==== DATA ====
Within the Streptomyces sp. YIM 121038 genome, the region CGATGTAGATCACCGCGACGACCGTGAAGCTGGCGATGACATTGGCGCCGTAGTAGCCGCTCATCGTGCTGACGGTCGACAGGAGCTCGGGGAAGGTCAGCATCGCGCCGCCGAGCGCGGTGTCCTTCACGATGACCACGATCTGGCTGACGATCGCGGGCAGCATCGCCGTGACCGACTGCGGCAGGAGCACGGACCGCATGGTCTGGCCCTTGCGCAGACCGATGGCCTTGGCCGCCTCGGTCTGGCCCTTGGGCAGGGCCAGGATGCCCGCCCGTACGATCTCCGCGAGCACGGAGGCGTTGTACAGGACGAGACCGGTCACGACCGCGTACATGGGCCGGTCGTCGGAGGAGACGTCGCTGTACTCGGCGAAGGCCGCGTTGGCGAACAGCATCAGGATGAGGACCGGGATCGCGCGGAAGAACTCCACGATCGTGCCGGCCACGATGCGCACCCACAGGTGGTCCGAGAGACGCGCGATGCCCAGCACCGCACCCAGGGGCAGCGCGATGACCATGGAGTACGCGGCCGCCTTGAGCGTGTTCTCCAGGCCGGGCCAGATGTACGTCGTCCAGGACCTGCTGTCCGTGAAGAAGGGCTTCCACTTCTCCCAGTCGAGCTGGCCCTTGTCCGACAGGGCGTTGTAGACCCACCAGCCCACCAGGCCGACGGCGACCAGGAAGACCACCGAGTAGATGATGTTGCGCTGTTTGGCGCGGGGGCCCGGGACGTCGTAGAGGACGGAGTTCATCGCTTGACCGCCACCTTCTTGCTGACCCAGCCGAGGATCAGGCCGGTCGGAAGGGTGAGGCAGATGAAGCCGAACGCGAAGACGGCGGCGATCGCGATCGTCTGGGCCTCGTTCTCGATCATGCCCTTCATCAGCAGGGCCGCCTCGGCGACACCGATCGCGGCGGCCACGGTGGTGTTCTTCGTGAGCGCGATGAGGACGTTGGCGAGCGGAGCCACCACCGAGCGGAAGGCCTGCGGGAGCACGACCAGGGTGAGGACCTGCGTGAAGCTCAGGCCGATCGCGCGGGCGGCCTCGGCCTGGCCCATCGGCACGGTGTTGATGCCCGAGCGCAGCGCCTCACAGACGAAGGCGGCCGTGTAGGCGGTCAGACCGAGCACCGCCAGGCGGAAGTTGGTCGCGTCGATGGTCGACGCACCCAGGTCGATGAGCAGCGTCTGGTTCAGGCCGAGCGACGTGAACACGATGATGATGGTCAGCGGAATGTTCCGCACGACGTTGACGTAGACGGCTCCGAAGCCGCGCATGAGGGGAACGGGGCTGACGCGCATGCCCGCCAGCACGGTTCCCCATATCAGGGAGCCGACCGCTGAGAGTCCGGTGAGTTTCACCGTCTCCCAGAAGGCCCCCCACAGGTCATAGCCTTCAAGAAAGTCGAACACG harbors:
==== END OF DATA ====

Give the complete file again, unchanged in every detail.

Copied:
Within the Streptomyces sp. YIM 121038 genome, the region CGATGTAGATCACCGCGACGACCGTGAAGCTGGCGATGACATTGGCGCCGTAGTAGCCGCTCATCGTGCTGACGGTCGACAGGAGCTCGGGGAAGGTCAGCATCGCGCCGCCGAGCGCGGTGTCCTTCACGATGACCACGATCTGGCTGACGATCGCGGGCAGCATCGCCGTGACCGACTGCGGCAGGAGCACGGACCGCATGGTCTGGCCCTTGCGCAGACCGATGGCCTTGGCCGCCTCGGTCTGGCCCTTGGGCAGGGCCAGGATGCCCGCCCGTACGATCTCCGCGAGCACGGAGGCGTTGTACAGGACGAGACCGGTCACGACCGCGTACATGGGCCGGTCGTCGGAGGAGACGTCGCTGTACTCGGCGAAGGCCGCGTTGGCGAACAGCATCAGGATGAGGACCGGGATCGCGCGGAAGAACTCCACGATCGTGCCGGCCACGATGCGCACCCACAGGTGGTCCGAGAGACGCGCGATGCCCAGCACCGCACCCAGGGGCAGCGCGATGACCATGGAGTACGCGGCCGCCTTGAGCGTGTTCTCCAGGCCGGGCCAGATGTACGTCGTCCAGGACCTGCTGTCCGTGAAGAAGGGCTTCCACTTCTCCCAGTCGAGCTGGCCCTTGTCCGACAGGGCGTTGTAGACCCACCAGCCCACCAGGCCGACGGCGACCAGGAAGACCACCGAGTAGATGATGTTGCGCTGTTTGGCGCGGGGGCCCGGGACGTCGTAGAGGACGGAGTTCATCGCTTGACCGCCACCTTCTTGCTGACCCAGCCGAGGATCAGGCCGGTCGGAAGGGTGAGGCAGATGAAGCCGAACGCGAAGACGGCGGCGATCGCGATCGTCTGGGCCTCGTTCTCGATCATGCCCTTCATCAGCAGGGCCGCCTCGGCGACACCGATCGCGGCGGCCACGGTGGTGTTCTTCGTGAGCGCGATGAGGACGTTGGCGAGCGGAGCCACCACCGAGCGGAAGGCCTGCGGGAGCACGACCAGGGTGAGGACCTGCGTGAAGCTCAGGCCGATCGCGCGGGCGGCCTCGGCCTGGCCCATCGGCACGGTGTTGATGCCCGAGCGCAGCGCCTCACAGACGAAGGCGGCCGTGTAGGCGGTCAGACCGAGCACCGCCAGGCGGAAGTTGGTCGCGTCGATGGTCGACGCACCCAGGTCGATGAGCAGCGTCTGGTTCAGGCCGAGCGACGTGAACACGATGATGATGGTCAGCGGAATGTTCCGCACGACGTTGACGTAGACGGCTCCGAAGCCGCGCATGAGGGGAACGGGGCTGACGCGCATGCCCGCCAGCACGGTTCCCCATATCAGGGAGCCGACCGCTGAGAGTCCGGTGAGTTTCACCGTCTCCCAGAAGGCCCCCCACAGGTCATAGCCTTCAAGAAAGTCGAACACG harbors: